Suffering a work accident is not uncommon. If the worker is injured, they can seek workers’ compensation benefits until they are able to work again. In extreme cases, a work accident may be fatal. While this is rare, it does happen, and families can be left with many questions. Families may not understand the next steps to take after their loved ones passed away. If an employee dies because of a workplace accident, the family can pursue death benefits, or[…] Read More

What Should I Do if a Third-Party Caused My Work Injury?

Suffering a work-related injury is always a possibility, regardless of one’s profession. Workplace injuries can be minor and treatable. Sometimes, work injuries can be more serious and even fatal. Medical bills for job-related injuries can be overwhelming for injured workers and their families. Fortunately, most injuries suffered in the workplace are covered under workers’ compensation benefits. Employers are required to carry workers’ compensation coverage for their employees. These benefits only cover a limited amount and do not cover intangible losses,[…] Read More

Can I Obtain Wage Loss Benefits After a Work Accident?

When a worker is injured on the job or becomes sick, they are likely eligible for workers’ compensation. In Pennsylvania, workers’ compensation provides benefits for medical care, specific loss benefits, death benefits, and wage loss. Most employees are covered, but there are a handful of employees who may not be covered under state workers’ compensation laws. Some employees, such as federal employees and longshoremen, may be covered under different types of laws. What are the Types of Wage Loss Benefits?[…] Read More

What to Do and Not Do After a Work Accident

Many workers do not think they will become injured at work. Often, workers believe it may not happen to them or they believe they work in jobs that do not have serious hazards. However, accidents can happen at any type of workplace. When an employee suffers a work-related injury, regardless of the seriousness of the accident, it should be reported. If a worker fails to report the accident and injury, they will not be able to obtain compensation. What Steps[…] Read More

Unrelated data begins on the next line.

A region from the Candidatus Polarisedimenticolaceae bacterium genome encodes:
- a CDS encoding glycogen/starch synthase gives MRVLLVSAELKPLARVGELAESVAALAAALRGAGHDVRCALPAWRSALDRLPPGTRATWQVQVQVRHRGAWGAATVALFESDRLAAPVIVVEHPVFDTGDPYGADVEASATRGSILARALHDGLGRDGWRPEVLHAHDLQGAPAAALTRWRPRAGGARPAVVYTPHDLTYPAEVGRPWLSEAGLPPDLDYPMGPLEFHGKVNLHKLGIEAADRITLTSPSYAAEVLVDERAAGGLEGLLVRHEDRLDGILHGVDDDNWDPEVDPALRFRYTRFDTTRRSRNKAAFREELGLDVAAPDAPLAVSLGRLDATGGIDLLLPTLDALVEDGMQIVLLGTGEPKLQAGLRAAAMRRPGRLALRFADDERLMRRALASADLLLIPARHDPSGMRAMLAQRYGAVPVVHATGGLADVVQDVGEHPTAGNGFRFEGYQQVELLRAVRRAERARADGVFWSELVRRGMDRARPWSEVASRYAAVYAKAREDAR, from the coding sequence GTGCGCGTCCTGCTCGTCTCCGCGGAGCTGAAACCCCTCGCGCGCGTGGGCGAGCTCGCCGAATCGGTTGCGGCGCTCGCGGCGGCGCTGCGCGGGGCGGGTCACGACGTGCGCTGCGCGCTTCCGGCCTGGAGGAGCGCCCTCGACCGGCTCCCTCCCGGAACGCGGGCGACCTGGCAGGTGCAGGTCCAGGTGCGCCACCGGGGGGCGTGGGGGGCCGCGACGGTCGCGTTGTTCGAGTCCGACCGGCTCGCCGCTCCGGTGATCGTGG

A Message to Our Customers About Coronavirus COVID-19:


Since Governor Wolf’s Order changing Chester County to green status, Wusinich & Sweeney, LLC is open for business. We are making every endeavor to keep our clients safe. If you would like to interact mainly by remote means, we can facilitate your request. Also, we have modified our office pursuant to the below COVID-19 safety plan to keep our clients as safe as possible.



  1. Check all people’s temperatures upon entrance. Deny entrance to anyone with a fever. Inform visitors that we regret that the law requires us to deny entry to people with fevers or other symptoms, and the firm will schedule a telephone or video visit promptly.
  2. Any persons with symptoms (fever, coughing) should stay home.
  3. Stagger work/meeting times to minimize number of persons in the office at once.
  4. All employees and visitors must wear masks except when office is empty or when sitting at own desk.
  5. Make soap and water and hand sanitizer available for all.
  6. All employees and visitors must maintain social distancing while in building.
  7. Use plastic sneeze guards at front desk and in conference room.
    1. Close off areas visited by infected person.
    2. Open outside doors and windows and use fans, if possible, to circulate air.
    3. Wait 24 hours or as long as practical and then clean and sanitize all affected areas.
    4. Identify people who were in close contact (within six feet for more than ten minutes) and follow CDC guidelines.